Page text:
Due to the coronavirus outbreak, we are now working from home. If you need to contact us urgently please email: emmah@euromedia-al.co.uk

The roaring twenties - what lies ahead for educators?

New Year is traditionally a time to look ahead and consider the future, even if it falls halfway through the year from a teacher’s perspective. Nevertheless, this New Year also marks the beginning of a new decade, making it an opportune moment to stop and think about what trends might emerge in the education sector. 

Through our ongoing work with schools and teachers we have been able to put together a picture of four pervasive themes that educators agree will top the agenda in 2020 and beyond.

1.    Return of Bring Your Own Device

The 2010s were characterised by a battle between teachers and students over how mobile phones should be dealt with in schools. For some staff, the answer was full prohibition, with devices being banned from classrooms, corridors and in some cases whole schools. This was certainly one way to ensure that students weren’t able to use their phones inappropriately while in the classroom, but shutting off access to devices completely was ultimately deemed short-sighted.

Instead of relegating phones and tablets to simply objects of distraction, many educators are now reassessing the way they are used, harnessing the power of technology to make lessons more impactful and engaging. Looking ahead into the 2020s more and more schools are going to find ways to use devices within the school walls, whether through blended learning, educational apps or as a mechanism to deliver assessments or feedback.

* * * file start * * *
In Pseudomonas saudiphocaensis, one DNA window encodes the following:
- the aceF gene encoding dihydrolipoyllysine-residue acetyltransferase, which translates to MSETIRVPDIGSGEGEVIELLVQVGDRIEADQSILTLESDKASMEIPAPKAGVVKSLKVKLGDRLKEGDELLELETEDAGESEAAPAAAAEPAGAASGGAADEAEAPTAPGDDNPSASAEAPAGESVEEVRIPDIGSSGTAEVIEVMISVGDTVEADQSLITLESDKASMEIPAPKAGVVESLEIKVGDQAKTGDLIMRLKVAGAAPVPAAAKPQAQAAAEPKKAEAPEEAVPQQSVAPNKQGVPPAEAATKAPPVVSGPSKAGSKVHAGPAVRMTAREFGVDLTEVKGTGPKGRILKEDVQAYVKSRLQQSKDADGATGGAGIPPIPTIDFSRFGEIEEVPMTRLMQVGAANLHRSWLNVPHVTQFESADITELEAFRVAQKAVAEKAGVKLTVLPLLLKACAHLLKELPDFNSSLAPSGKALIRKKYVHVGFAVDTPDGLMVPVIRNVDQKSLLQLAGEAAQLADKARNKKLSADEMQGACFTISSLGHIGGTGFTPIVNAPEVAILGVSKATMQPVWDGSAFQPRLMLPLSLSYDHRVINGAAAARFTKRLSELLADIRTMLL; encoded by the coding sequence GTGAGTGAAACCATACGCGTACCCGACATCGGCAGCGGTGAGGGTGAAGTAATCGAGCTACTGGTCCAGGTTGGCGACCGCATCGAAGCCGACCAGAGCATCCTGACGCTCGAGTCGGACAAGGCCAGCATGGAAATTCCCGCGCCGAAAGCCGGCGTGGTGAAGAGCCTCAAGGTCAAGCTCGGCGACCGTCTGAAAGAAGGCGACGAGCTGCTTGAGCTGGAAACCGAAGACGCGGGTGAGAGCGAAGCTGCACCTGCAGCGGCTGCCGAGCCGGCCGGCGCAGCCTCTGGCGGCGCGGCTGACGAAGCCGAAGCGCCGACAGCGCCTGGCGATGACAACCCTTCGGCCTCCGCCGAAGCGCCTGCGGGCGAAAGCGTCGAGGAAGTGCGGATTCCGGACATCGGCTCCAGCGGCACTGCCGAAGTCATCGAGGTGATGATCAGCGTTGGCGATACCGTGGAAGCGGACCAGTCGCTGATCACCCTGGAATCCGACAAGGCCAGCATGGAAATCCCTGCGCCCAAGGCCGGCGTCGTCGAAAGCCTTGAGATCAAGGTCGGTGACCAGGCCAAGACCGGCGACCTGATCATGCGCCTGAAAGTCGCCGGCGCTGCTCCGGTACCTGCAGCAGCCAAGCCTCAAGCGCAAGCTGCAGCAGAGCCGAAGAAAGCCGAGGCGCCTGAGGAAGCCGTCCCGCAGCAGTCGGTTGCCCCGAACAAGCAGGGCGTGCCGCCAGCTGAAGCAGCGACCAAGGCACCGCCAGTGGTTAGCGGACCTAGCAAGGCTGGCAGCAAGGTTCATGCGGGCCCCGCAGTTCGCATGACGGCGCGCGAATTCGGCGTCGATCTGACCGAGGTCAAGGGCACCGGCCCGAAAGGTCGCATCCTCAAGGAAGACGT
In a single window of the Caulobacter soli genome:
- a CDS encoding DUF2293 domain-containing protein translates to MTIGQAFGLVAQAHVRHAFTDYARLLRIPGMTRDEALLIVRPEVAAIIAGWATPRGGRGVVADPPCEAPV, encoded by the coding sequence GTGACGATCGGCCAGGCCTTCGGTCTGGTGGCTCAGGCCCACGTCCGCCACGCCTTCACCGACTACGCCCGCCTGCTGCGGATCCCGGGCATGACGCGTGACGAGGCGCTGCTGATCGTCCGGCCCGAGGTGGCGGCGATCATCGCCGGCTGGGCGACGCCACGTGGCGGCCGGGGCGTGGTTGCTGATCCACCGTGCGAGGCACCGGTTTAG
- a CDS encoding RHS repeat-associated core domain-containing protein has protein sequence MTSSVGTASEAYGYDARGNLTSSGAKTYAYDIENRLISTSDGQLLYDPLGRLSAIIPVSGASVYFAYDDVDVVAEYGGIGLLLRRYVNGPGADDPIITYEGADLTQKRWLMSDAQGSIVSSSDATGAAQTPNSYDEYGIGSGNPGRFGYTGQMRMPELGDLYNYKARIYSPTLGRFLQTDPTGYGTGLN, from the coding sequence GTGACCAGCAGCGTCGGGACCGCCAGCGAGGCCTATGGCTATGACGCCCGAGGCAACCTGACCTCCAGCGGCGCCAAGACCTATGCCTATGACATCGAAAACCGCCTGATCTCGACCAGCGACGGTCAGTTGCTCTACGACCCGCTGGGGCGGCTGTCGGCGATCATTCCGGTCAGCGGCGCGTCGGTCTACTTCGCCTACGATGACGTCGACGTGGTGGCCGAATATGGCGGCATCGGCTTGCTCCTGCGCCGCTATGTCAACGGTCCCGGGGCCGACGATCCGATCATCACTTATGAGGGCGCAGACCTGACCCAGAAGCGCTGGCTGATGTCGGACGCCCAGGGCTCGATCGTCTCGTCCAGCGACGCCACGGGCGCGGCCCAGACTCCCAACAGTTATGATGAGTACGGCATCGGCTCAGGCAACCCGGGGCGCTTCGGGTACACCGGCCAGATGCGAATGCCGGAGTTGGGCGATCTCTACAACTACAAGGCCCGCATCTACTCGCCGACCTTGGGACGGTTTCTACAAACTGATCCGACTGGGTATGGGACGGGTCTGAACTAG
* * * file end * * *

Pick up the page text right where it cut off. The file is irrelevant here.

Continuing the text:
2.    Revamped careers guidance

To say that career paths have shifted over the past ten years would be an understatement. With the boom in technology roles, as well as the impact of automation on the number of traditional jobs available to school leavers, the employment landscape has changed considerably. 

Sam Blyth on what lies ahead for educatorsThe shifting job market needs to be reflected in the advice and teaching provided by schools. Already we have begun to see tech skills being prioritised in the curriculum, and this is likely to continue as the demand for employees with technological abilities, both soft and hard, increases. In addition, we will see the continued prioritisation of ‘learning to do’ - the independent research skills and practical application of knowledge which will prepare students for an unpredictable employment market.

3.    Personalised learning will be bigger than ever

Any teacher will tell you that no two students learn in exactly the same way, yet the case that the classroom environment has traditionally focused in on a one-to-many or one-size-fits-all approach. However with the introduction of new education technology over the last decade, this has begun to change.

We work with a number of schools who have brought in flipped or blended learning approaches, using in-classroom laptops or tablets to change the way that students interact with their work. For some teachers, this means taking a step back from the ‘chalk and talk’ approach, and giving their students the ability to seek out knowledge for themselves. Going forward this pedagogical style is likely to become more widespread as the need for students to have individual learning skills becomes more important. 

4.    The administration burden will be significantly lessened

Nothing sends a teacher into spirals of despair like the prospect of mountains of marking or having to photocopy thousands of worksheets. Fortunately, this stress looks to be on the way out as more and more schools adopt software, like Canvas, that enables grades, assignments and resources to be moved online. 

By investing in technology that takes the administrative burden away from teachers, schools can allow them to focus on the real work of teaching. It’s likely that the next decade will see class sizes and the demand on teacher time continue to increase. With this in mind, it’s more important than ever that teachers have all the time they need to teach and support their classes, and technology should be a big part of making this possible. 

Sam Blyth, Senior Director of Canvas EMEA

Categories